Respiratory Medicine jobs in the NHS

  • September 15, 2021
 

With IMG Connect you can search and apply for roles in the NHS, including posts relating to COVID-19. We can offer you the latest advice on each opportunity to work in the best performing NHS hospitals in the UK. 

The NHS is looking for motivated internationally qualified pulmonologists to be a part of its dedicated workforce and join some of the best performing, largest and most successful Trusts in the UK. For experienced pulmonologists, CESR is supported in the majority of vacancies. 

NHS Jobs in Respiratory Medicine, offering CESR support and career growth

At IMG Connect we are delighted to be able to offer opportunities for motivated, ambitious respiratory medicine specialists (Consultants, Registrars, Clinical Fellows and Registrars) to join Respiratory Medicine services based up and down the country. 

Each appointment will be a member of a Respiratory multidisciplinary team providing high quality care, which are constantly seeking to improve and refine their service. Our NHS clients always have the ambition to continue to deliver an international standard service.

Our NHS clients can accommodate your skill set and professional interests. In some roles, the appointee will participate in both General Medical and Respiratory and will be responsible for the continuing care of patients admitted as emergencies. Sub-specialty clinical and academic interests are always encouraged. 

For consultant pulmonologists, there are opportunities to work in major teaching hospitals, and all respiratory specialists will also be expected to contribute to undergraduate and postgraduate education. The development of relevant research interests is also encouraged, and opportunities will be enhanced by education and career development departments.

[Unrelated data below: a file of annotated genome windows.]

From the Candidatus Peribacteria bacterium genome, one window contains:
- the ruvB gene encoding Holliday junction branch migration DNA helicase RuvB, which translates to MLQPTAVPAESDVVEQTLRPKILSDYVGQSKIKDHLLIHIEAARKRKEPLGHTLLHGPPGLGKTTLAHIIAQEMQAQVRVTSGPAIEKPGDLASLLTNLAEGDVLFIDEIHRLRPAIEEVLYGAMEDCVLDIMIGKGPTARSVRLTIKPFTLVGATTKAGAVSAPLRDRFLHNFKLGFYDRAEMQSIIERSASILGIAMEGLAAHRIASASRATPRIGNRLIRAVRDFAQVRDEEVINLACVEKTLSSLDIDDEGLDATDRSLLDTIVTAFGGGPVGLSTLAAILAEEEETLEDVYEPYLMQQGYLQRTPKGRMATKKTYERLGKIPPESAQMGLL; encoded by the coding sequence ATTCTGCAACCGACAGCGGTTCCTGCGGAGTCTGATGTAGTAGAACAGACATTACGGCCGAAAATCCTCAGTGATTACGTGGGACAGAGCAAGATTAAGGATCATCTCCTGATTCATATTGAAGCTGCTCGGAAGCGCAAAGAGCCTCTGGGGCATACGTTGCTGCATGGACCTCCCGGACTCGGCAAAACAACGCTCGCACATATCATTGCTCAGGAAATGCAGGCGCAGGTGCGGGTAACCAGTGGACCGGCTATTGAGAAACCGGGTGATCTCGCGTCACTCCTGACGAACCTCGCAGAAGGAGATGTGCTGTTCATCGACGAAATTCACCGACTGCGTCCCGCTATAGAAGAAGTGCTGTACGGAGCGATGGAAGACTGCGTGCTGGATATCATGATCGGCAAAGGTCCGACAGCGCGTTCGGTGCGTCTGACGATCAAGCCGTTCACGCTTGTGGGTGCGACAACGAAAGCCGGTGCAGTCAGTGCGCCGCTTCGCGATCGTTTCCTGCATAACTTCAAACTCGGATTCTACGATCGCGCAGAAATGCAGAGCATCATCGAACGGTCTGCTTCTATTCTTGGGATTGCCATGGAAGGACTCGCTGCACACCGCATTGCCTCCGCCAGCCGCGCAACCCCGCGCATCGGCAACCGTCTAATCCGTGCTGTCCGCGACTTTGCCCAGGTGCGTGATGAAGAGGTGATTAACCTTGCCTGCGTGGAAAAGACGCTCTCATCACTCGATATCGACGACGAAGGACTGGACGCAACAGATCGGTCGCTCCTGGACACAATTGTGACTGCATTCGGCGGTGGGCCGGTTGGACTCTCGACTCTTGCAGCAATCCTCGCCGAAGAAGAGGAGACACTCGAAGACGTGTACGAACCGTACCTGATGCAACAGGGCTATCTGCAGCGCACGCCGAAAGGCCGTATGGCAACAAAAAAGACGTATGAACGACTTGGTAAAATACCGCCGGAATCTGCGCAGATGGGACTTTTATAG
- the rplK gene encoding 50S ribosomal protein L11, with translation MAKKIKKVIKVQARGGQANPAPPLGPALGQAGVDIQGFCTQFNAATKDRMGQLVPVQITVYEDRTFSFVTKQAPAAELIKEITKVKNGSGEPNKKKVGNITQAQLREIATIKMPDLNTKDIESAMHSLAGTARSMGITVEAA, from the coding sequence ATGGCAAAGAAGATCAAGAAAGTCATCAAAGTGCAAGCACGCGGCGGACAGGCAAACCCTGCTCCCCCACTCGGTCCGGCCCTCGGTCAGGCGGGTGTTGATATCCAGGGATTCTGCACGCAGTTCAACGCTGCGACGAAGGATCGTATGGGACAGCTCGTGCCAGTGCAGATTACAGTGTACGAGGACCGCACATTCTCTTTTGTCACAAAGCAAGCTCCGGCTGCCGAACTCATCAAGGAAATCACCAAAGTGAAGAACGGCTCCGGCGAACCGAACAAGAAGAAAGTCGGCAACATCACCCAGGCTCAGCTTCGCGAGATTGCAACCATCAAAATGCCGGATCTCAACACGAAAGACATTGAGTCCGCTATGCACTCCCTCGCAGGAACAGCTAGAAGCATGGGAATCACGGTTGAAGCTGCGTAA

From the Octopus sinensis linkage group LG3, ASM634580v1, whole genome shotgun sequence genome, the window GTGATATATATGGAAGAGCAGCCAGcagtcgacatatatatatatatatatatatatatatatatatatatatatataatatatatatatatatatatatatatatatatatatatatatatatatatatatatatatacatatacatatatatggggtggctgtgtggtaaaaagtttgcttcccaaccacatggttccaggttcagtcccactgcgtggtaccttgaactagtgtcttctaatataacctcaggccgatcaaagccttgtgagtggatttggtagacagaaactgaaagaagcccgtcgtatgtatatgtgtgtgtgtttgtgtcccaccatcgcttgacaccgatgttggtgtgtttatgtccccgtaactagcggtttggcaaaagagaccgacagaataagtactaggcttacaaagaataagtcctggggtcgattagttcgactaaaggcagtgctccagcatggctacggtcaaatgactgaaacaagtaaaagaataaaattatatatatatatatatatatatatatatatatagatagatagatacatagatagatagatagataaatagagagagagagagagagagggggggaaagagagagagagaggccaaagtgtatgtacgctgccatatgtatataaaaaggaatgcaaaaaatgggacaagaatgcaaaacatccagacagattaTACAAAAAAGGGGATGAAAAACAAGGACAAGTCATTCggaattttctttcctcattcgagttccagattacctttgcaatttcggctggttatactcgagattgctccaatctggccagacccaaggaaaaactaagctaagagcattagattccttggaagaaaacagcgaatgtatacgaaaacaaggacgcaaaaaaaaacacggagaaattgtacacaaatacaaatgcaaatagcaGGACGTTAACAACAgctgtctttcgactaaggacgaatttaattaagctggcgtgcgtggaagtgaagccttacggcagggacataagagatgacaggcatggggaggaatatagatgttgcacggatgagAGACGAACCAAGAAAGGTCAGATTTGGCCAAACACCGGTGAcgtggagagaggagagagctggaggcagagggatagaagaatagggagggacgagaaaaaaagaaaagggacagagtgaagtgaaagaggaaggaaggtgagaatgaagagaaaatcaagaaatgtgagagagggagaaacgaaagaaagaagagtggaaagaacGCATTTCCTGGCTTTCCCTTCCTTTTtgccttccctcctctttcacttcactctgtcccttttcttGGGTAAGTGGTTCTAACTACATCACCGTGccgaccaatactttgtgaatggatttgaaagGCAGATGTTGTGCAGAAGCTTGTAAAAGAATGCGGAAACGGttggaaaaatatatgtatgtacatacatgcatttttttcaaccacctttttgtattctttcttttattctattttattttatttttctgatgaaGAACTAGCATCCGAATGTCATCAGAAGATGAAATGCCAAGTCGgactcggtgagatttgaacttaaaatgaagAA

For Specialty Doctors and Consultants in respiratory medicine, CESR is a great option to gain an internationally recognised qualification, allowing you to take on a permanent consultant job in the NHS

What’s life like in an NHS Respiratory Department? 

Respiratory medicine in the NHS is typically a hospital-based specialty. Hospital wards are busy and varied, a third of all acute medical admissions to hospital are the result of respiratory problems. Some Respiratory physicians choose to practice general medicine, and others maintain a focus on acute respiratory medicine.

Respiratory physicians in the NHS will work closely with colleagues in the hospital’s intensive care unit (ICU), as well as across all other specialities. Assessing patients in outpatients’ clinics is an important part of NHS jobs. There are two types of clinic: general respiratory clinics and specialist clinics. Respiratory physicians also run lung function laboratories in NHS hospitals and some respiratory units specialise in areas such as lung transplant, sleep-related medical problems or cystic fibrosis.

Specialist respiratory clinics in the NHS deal with a range of problems including:

  • cancer

  • tuberculosis, or TB (a bacterial lung disease)

  • cystic fibrosis (an inherited condition that causes a sticky section that can affect the airways often causing infection)

  • interstitial lung disease (scarring of the lung tissue between and supporting the air sacs)

  • chronic cough

  • sleep disorders relating to breathing, eg obstructive sleep apnoea

  • pulmonary vascular disorders (affecting the blood circulation of the lungs)

With such a broad range of job plans and career directions available, the NHS is an excellent place for pulmonologists to secure a job and grow their career in respiratory medicine, whilst working in internationally recognised institutions. 

 

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